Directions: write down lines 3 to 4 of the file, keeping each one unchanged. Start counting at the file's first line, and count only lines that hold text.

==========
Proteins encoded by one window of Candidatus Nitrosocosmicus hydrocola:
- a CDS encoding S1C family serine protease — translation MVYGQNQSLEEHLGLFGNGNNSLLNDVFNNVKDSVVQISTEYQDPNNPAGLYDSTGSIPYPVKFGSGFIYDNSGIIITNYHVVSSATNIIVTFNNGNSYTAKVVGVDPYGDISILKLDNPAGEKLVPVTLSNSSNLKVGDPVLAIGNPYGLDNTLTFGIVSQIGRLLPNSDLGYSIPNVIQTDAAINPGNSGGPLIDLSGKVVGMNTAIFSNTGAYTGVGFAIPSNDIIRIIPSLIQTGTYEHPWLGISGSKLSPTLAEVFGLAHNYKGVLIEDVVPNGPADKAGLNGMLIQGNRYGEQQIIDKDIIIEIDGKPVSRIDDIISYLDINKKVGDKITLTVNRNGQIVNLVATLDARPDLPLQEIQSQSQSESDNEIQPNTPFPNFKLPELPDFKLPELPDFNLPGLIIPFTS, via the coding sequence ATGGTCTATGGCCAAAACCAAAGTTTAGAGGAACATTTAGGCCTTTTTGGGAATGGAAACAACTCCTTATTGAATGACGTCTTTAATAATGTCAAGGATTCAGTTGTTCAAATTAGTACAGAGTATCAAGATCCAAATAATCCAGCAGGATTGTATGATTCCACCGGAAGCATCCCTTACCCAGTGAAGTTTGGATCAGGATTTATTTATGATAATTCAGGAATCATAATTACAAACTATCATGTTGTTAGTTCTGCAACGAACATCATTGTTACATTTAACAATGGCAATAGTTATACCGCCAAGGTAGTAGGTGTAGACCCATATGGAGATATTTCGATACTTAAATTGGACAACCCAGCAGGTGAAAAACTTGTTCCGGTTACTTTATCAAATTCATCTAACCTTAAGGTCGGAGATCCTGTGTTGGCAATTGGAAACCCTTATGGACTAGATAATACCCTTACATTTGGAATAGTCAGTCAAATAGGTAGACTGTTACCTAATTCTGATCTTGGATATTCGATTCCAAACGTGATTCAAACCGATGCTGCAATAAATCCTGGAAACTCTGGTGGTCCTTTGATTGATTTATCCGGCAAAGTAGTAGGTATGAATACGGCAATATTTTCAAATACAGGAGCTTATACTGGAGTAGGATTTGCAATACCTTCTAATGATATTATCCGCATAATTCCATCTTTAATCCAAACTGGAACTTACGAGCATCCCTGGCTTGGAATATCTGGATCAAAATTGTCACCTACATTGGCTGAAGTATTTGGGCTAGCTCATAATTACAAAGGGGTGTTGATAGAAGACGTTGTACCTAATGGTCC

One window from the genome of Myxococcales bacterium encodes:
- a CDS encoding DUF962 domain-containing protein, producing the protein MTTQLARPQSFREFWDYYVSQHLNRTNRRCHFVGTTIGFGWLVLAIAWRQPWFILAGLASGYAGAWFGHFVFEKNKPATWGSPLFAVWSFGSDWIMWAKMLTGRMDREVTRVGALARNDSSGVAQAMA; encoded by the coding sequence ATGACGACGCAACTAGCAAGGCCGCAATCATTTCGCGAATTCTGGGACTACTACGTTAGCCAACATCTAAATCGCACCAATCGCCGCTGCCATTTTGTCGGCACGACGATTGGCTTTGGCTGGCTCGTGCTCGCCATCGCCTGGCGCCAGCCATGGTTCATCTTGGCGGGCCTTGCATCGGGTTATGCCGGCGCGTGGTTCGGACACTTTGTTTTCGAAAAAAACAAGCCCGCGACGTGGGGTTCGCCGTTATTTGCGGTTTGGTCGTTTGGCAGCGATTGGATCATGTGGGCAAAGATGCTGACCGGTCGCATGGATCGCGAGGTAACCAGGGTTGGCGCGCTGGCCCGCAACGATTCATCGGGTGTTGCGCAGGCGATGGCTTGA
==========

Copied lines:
One window from the genome of Myxococcales bacterium encodes:
- a CDS encoding DUF962 domain-containing protein, producing the protein MTTQLARPQSFREFWDYYVSQHLNRTNRRCHFVGTTIGFGWLVLAIAWRQPWFILAGLASGYAGAWFGHFVFEKNKPATWGSPLFAVWSFGSDWIMWAKMLTGRMDREVTRVGALARNDSSGVAQAMA; encoded by the coding sequence ATGACGACGCAACTAGCAAGGCCGCAATCATTTCGCGAATTCTGGGACTACTACGTTAGCCAACATCTAAATCGCACCAATCGCCGCTGCCATTTTGTCGGCACGACGATTGGCTTTGGCTGGCTCGTGCTCGCCATCGCCTGGCGCCAGCCATGGTTCATCTTGGCGGGCCTTGCATCGGGTTATGCCGGCGCGTGGTTCGGACACTTTGTTTTCGAAAAAAACAAGCCCGCGACGTGGGGTTCGCCGTTATTTGCGGTTTGGTCGTTTGGCAGCGATTGGATCATGTGGGCAAAGATGCTGACCGGTCGCATGGATCGCGAGGTAACCAGGGTTGGCGCGCTGGCCCGCAACGATTCATCGGGTGTTGCGCAGGCGATGGCTTGA